A dog’s mouth is a battlefield of competing bacteria. It is here where digestion starts and strong defences are needed to keep the environment working well. Unfortunately, it is also the point of entry for harmful bacteria and other microbes that can take hold and damage your dog’s teeth and gums.
But just how often do a dog’s teeth need cleaning? Well, in my view your dog’s teeth should be checked by a vet or dental professional annually. Ideally you want to avoid the need for its teeth to be ‘cleaned’ as this is an invasive, nerve-wracking, and often painful procedure.
A pass can be achieved through the regular practice of good dental hygiene, and by feeding your dog the correct diet. Routines include brushing your dog’s teeth, massaging the gums and supplying toys and chews that do the same.
The microbial war in your dog’s mouth
A dog’s saliva is thought to have healing properties. This is due to the ‘good’ bacteria and beneficial proteins that are present in its mouth. These help to naturally ward off infection. That is why you often see dogs licking themselves when they are injured or in pain.
The battle begins when ‘bad’ bacteria and other organisms are introduced, through diet and whatever else dogs put in their mouths. These can be harmful to man and beast, for example, the rabies virus and salmonella.
The bacteria most associated with periodontal disease in dogs, however, are variants of streptococcus, which are found in most animals. There are many strains of streptococcus bacteria that thrive in an environment where carbohydrate levels are high. They feed off the sugars that are broken down by saliva.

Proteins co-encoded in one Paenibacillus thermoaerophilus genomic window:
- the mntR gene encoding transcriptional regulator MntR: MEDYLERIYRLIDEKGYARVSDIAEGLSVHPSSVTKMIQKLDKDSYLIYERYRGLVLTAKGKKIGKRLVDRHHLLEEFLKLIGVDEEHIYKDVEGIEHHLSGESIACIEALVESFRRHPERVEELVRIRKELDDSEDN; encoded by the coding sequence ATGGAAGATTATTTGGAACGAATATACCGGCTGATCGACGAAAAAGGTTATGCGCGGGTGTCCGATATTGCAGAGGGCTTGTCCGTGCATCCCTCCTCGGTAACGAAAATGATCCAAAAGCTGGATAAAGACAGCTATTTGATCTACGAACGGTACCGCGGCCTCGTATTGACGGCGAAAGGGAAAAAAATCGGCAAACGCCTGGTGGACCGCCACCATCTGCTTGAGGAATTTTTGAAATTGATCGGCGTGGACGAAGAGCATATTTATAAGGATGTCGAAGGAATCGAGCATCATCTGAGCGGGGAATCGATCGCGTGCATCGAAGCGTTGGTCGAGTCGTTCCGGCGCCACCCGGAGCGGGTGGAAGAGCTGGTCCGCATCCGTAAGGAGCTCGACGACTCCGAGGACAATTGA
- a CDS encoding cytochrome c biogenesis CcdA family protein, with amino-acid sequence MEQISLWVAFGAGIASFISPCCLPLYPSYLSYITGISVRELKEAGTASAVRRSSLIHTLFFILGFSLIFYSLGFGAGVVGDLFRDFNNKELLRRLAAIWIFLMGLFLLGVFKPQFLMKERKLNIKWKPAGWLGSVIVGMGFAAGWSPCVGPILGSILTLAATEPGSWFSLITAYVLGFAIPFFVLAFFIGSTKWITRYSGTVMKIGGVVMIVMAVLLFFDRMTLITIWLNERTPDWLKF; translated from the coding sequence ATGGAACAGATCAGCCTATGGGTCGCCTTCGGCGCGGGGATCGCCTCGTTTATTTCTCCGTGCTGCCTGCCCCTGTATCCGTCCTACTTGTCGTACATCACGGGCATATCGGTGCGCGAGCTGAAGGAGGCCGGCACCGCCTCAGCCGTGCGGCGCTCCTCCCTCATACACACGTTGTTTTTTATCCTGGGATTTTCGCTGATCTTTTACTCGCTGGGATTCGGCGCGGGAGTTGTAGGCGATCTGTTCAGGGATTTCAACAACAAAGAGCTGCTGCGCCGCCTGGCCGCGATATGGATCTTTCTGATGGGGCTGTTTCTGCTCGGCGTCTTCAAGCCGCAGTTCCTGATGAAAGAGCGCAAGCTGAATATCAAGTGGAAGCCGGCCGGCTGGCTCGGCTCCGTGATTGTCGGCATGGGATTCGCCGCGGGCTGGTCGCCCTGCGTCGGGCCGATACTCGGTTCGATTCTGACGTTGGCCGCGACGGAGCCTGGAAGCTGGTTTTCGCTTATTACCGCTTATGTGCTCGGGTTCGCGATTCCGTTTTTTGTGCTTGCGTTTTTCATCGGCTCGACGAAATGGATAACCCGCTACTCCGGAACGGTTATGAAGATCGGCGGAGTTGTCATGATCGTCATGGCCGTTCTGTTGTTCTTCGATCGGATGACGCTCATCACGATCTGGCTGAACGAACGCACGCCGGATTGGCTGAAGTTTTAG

Streptococcus creates layers of sticky, acidic biofilm that adhere to the teeth and erode the enamel, causing cavities. Microscopic layers form within 24 hours and are collectively known as plaque. When sufficient layers have been produced, they become visible as an off-white or yellowish substance at the base of the teeth.
Besides tooth decay, plaque causes additional damage by sticking to the enamel under the gum. This can result in gingivitis or gum disease, a condition whereby the gums and tooth sockets become inflamed and enlarged. This in turn causes teeth to become loose and ultimately, to fall out.
If left unchecked, two things happen. Plaque becomes tartar, a brittle brown substance that is difficult to remove. By this stage your dog will be experiencing toothache and general discomfort when eating. The pH balance in its saliva will be too acidic, adding to the tooth decay, and its breath will start to smell.
Symptoms of poor dental hygiene in dogs may include: